Back in the era of PlayStation 2, Nintendo 64, and the original Xbox, playing games with family and friends in the same room was rich with options. Games like Mario Party, Fusion Frenzy, and Time Crisis, were best enjoyed on the couch surrounded by friends, but as years went on, the genre of couch co-op began to fade, as Xbox Live, and PlayStation Network allowed players to play together in the comfort of their own homes. Josef Farres, director of Hazelight Studio’s new game A Way Out, is part of a movement bringing couch co-op back and not just as a token feature. It’s the main focus A Way Out.
A Way Out, is more than just your average prison heist adventure. This game is co-op only, meaning that the campaign from start to finish, must be played with another human. Of course there is online matchmaking for those looking for convenience, but Josef stressed at his presentation at the EA 2017 Press Conference, that this game is meant to be enjoyed on the couch with a friend. The entire design philosophy behind this game is making it an experience for you and a friend to have together.
This game takes two unlikely allies Leo and Vincent, both prisoners for crimes they did not commit, looking to escape for their own personal reasons. As each player controls one of the two protagonists, they must work together, but also make decisions based on their character’s goals. Players aren’t simply along for the ride, they are working together and fighting for each of their characters to get what they want. Leo is a soft-hearted family man, while Vincent is more ruthless, creating for a dynamic that will create tension at times, and give players a sense of depth for these characters.
A Way Out’s split-screen structure allows for truly unique gameplay and storytelling. Even online players will be in split-screen at all times, constantly seeing what their partner is up to. One player may be trying to accomplish a goal, while the other is locked in a cut scene. At some moments, the screen will follow characters that are not Vincent or Leo, and depending on the situation, the sizes of player’s screens may change to emphasize the importance of a scene. Leo and Vincent’s roles are interchangeable throughout each playthrough, allowing for players to try new strategies on subsequent playthroughs.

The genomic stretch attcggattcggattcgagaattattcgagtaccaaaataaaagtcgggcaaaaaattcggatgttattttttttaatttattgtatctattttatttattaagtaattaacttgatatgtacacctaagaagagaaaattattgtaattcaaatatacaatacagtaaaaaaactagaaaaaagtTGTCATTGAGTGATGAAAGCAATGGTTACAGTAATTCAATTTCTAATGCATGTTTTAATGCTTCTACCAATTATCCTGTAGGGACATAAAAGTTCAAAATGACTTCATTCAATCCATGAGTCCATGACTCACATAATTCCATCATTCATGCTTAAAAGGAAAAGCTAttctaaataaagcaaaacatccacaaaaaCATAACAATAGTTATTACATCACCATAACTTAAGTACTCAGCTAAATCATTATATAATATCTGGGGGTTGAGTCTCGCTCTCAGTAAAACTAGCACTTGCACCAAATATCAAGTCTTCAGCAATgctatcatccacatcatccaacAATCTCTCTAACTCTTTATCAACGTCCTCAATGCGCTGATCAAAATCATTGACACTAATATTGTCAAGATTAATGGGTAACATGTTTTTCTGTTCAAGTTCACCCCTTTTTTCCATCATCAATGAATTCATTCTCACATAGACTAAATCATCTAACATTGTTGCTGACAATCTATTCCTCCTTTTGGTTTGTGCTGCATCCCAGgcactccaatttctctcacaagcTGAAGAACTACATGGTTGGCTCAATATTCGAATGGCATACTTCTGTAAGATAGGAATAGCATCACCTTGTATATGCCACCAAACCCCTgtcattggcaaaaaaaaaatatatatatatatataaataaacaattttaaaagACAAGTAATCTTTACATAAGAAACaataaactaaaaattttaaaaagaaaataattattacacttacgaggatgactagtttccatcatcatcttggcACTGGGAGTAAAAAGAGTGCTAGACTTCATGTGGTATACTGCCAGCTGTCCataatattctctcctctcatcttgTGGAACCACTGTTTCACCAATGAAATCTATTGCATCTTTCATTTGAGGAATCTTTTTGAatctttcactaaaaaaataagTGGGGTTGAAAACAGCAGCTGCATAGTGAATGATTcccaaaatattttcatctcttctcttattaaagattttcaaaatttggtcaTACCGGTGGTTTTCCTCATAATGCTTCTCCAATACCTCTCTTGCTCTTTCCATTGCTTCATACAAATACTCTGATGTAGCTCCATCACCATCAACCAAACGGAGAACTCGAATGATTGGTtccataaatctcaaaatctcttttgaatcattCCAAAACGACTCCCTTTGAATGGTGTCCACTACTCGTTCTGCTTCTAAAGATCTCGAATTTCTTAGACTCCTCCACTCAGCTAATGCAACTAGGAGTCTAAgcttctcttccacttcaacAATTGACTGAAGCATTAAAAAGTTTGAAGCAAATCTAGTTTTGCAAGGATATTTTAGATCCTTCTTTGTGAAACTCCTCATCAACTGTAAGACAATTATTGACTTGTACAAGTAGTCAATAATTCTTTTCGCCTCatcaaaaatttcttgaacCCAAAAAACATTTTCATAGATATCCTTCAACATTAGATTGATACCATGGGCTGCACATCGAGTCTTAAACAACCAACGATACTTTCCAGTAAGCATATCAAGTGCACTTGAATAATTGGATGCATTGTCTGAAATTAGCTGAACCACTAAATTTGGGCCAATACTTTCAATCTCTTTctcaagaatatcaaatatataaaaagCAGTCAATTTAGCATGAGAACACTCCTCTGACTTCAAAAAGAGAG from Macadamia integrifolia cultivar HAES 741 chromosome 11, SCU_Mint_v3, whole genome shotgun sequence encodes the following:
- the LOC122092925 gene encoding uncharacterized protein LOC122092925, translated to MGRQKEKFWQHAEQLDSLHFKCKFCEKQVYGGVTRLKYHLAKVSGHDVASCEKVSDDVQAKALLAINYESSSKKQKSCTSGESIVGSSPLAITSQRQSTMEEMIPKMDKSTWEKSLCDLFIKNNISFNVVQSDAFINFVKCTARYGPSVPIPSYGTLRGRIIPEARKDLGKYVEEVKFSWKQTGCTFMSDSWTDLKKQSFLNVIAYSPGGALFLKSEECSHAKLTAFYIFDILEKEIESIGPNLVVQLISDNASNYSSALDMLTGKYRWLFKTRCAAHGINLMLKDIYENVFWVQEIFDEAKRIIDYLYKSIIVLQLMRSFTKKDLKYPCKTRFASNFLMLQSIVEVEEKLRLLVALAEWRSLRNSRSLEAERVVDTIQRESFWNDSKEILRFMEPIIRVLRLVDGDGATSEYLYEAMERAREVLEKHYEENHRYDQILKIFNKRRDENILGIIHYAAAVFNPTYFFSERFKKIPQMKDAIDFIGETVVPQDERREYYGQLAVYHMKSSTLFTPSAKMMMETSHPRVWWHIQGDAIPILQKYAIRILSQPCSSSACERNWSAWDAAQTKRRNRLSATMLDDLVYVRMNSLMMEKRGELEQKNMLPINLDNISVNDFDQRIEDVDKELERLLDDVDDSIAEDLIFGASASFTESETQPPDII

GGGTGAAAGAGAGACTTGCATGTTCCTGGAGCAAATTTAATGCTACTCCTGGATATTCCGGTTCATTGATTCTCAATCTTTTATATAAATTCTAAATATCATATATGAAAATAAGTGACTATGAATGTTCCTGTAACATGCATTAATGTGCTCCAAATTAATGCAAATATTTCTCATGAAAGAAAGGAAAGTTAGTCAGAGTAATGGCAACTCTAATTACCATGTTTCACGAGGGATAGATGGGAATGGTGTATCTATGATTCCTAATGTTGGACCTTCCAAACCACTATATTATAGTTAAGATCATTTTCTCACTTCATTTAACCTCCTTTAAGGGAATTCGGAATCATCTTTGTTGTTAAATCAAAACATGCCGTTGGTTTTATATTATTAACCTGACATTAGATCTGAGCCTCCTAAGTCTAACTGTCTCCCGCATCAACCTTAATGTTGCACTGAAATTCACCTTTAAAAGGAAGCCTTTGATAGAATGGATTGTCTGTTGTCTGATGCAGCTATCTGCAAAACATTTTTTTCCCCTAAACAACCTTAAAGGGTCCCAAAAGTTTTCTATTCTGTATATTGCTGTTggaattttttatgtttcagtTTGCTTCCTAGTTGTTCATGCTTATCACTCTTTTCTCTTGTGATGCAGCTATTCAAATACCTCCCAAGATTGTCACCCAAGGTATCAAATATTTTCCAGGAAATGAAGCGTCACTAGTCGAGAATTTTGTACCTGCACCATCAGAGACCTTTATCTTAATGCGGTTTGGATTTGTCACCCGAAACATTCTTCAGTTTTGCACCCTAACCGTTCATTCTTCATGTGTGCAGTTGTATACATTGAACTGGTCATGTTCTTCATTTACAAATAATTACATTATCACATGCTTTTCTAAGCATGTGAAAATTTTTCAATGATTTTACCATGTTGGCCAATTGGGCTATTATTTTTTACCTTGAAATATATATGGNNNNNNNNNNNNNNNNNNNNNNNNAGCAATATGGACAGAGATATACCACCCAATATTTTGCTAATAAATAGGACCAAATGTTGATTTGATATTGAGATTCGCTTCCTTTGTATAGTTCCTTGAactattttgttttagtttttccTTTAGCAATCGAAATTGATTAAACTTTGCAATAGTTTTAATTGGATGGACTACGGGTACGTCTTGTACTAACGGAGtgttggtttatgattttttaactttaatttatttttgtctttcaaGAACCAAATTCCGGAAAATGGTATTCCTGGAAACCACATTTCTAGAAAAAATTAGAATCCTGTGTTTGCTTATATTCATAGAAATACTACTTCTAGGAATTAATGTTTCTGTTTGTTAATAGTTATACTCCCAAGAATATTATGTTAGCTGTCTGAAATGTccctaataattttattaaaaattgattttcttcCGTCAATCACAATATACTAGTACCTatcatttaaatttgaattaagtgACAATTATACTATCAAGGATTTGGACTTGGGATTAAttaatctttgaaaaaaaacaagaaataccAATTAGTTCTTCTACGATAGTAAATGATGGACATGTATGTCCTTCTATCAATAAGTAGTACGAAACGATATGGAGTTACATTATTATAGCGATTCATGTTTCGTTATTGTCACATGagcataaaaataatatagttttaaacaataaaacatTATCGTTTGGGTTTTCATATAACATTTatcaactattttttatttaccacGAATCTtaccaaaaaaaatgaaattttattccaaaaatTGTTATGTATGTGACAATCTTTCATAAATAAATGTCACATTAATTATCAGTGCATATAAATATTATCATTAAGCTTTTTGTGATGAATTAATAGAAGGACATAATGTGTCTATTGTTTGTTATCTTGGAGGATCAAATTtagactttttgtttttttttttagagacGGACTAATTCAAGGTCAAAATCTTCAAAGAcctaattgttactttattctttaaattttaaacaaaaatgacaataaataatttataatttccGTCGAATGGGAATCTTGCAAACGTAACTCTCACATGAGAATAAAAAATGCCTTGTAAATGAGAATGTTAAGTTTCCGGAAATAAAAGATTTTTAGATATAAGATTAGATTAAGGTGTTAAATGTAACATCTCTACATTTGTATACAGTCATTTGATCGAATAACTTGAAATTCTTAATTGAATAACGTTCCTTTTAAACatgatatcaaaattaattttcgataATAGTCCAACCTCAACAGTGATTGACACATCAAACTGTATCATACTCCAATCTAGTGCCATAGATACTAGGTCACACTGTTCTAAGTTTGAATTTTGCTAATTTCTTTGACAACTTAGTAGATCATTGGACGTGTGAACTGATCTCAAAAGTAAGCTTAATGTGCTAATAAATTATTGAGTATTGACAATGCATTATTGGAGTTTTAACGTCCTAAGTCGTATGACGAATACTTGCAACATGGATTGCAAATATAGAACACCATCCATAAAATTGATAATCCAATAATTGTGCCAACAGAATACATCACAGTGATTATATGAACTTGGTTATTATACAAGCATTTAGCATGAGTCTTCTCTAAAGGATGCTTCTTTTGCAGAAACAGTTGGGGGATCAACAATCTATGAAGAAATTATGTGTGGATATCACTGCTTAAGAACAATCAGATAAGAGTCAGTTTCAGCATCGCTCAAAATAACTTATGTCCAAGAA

The gameplay is varied, and focuses on working in tandem with your partner. Watching out for guards, while one of you chisels a hole in your jail cell, staging a gas station stick-up, or even working together to white water raft, all have players communicating, and working together. These sections help further immerse players in Leo and Vincent, which will push them to continue to work for their goals.
A Way Out offers what they are calling a Friend Pass, which allows someone that owns the game, to let another player join them if they don’t own it themself. This is huge for a game that requires two people to play through it, and further pushes the emphasis on cooperation.
A Way Out works hard to bring back the joys of enjoying games with friends and family through cooperation, and with its strong gameplay mechanics, compelling narrative and characters, and its friend pass, all make it a contender for the best co-op game of the year.